I have just released the code for Catwalk a Java Annotation Processor for automatically generating derived domain model classes.

Supposing you have a JPA Entity which you want to pass to a servlet stripped of certain private / internal properties, adding a few annotations to the getters you want to expose allows Catwalk to generate a new class with only those properties and convenience methods for converting between the two types of objects.

The project is still missing a few essentials before being useful, such as documentation, proper examples and being uploaded to a Maven repo.

In the following example, a TestModel class is converted to a WebTestModel class:

TestModel.java

package net.dataforte.test.model;

@Model(pattern = "Web#", classPackage = "net.dataforte.test.webmodel")
public class TestModel {
	String s;
	int i;

	@ModelAttribute
	public String getS() {
		return s;
	}

	public void setS(String s) {
		this.s = s;
	}

	public int getI() {
		return i;
	}

	public void setI(int i) {
		this.i = i;
	}
}

WebTestModel.java

package net.dataforte.test.webmodel;

public class WebTestModel {

	private java.lang.String s;

	public WebTestModel() {}

	public WebTestModel(net.dataforte.test.model.TestModel src) {
		this.fromTestModel(src);
	}

	java.lang.String getS() {
		return s;
	}

	void setS(java.lang.String s) {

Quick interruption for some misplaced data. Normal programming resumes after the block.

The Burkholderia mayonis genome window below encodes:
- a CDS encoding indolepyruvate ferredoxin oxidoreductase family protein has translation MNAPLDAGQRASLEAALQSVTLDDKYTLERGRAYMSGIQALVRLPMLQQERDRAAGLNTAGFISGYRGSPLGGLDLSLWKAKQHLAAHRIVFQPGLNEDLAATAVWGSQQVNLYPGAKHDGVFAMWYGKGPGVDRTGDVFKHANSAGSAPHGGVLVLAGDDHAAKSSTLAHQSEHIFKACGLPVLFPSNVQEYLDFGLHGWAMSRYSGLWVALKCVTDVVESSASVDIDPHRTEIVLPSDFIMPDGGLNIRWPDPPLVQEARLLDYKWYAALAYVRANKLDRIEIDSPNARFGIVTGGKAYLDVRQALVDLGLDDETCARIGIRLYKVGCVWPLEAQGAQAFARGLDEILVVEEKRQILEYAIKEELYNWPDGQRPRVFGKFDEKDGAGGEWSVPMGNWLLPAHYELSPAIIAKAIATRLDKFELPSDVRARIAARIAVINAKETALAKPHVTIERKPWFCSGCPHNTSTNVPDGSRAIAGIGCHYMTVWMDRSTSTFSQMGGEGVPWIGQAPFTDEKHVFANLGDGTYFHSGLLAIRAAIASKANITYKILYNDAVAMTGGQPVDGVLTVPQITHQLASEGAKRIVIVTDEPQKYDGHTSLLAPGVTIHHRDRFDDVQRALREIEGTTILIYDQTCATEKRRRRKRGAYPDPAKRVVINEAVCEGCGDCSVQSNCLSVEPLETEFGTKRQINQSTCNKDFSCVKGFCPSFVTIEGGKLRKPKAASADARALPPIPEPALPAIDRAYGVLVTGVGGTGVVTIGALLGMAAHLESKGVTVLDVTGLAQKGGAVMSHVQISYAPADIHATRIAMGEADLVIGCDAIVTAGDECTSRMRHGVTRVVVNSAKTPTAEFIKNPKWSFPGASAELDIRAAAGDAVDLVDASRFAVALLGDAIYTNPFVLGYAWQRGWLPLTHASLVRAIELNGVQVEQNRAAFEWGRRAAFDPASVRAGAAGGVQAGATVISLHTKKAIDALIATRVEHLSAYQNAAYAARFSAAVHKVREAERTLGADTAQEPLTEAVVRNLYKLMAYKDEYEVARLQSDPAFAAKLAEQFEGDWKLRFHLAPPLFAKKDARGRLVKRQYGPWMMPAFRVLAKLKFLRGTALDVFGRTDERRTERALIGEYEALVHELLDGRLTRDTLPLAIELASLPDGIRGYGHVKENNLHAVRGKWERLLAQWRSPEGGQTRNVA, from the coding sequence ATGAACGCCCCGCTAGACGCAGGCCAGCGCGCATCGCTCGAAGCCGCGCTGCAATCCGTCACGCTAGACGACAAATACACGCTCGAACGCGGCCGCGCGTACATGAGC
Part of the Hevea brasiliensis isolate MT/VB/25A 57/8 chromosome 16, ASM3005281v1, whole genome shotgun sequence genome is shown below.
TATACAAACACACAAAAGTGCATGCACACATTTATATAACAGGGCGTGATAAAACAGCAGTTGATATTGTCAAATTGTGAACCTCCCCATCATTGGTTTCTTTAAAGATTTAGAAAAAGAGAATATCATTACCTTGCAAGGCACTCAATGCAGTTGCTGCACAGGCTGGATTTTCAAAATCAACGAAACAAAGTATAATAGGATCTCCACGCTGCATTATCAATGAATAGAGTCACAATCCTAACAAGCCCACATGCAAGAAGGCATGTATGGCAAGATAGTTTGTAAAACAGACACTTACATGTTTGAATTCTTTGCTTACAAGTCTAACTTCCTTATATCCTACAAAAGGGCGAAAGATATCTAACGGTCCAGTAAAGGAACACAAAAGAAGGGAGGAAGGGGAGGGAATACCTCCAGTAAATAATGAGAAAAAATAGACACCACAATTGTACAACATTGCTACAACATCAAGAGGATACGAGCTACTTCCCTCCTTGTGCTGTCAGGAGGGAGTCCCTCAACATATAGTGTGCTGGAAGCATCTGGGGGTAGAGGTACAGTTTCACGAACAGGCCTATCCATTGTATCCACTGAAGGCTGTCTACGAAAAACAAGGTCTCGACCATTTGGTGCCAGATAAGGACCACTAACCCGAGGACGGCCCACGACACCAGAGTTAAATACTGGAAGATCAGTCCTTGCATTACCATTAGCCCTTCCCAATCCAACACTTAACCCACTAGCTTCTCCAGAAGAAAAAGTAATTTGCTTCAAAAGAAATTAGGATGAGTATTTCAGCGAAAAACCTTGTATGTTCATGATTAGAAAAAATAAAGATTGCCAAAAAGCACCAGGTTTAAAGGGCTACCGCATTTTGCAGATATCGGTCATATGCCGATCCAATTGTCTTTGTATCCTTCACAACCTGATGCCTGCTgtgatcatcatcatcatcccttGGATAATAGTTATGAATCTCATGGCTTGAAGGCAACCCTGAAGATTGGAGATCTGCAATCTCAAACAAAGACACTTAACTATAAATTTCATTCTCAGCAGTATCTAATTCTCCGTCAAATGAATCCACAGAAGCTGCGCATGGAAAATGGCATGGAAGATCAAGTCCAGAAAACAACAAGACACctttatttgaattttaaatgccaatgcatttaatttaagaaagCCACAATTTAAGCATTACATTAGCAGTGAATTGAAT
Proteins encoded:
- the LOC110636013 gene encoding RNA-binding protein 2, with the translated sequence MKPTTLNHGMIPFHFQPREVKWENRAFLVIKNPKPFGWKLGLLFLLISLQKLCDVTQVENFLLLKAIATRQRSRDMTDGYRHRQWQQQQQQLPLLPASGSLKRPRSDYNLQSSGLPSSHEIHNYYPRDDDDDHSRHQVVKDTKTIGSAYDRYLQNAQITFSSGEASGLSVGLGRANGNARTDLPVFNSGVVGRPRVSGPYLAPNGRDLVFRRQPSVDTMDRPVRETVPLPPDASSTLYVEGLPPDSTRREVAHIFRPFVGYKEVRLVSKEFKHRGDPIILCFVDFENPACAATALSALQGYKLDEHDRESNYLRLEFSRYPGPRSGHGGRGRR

this.s = s;
	}

	public WebTestModel fromTestModel(net.dataforte.test.model.TestModel src) {
		this.s = src.getS();
		return this;
	}

	public net.dataforte.test.model.TestModel toTestModel() {
		net.dataforte.test.model.TestModel that = new net.dataforte.test.model.TestModel();
		that.setS(this.s);
		return that;
	}

}
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Java and Large Memory Pages on Linux

Recently I helped configure a system for an application running under Tomcat on Linux with very large memory requirements: a minimum heap of 6GB with a maximum of 11GB. The JVM was initially configured to use the Parallel garbage collector. With this configuration garbage collection of the “Young Generation” was fine, but the “Old Generation” GC was taking over 30 seconds (and blocking all other threads while doing this). We looked into enabling Large Memory Pages, a feature of modern CPUs which allow memory-hungry applications to allocate memory in 2MB chunks instead of the standard 4KB. Documentation on the web on how to do this exactly is sparse and missing some details we ran into. Here’s the sequence of steps we had to take:

  1. configure the kernel’s maximum shared memory to span the whole address space (via the kernel.shmmax and kernel.shmall parameters)
  2. configure the kernel’s allocated large memory pages (via the vm.nr_hugepages parameter)
  3. configure the user limits to ensure that the user running Tomcat can allocate the necessary memory (via the maxlock parameter)
  4. ensure that PAM applies the security limits to users who “login” via su and sudo
  5. configure the JVM for Large Memory Pages

Add the following lines to /etc/sysctl.conf and use sysctl -p to reload the changes into the running kernel although I recommend rebooting the system so that the Large Memory pages can be properly allocated (they have to be contiguous).

# Maximum size of a shared memory segment (in bytes)
kernel.shmmax=17179869184
# Maximum total size of all shared memory segments (in pages of 4KB)
kernel.shmall=3145728
# Number of allocated Large Memory Pages (each one takes up 2MB)
vm.nr_hugepages=6144

Edit /etc/security/limits.conf so that the user running the Java application can lock the correct amount of memory.

tomcat soft memlock 12884901888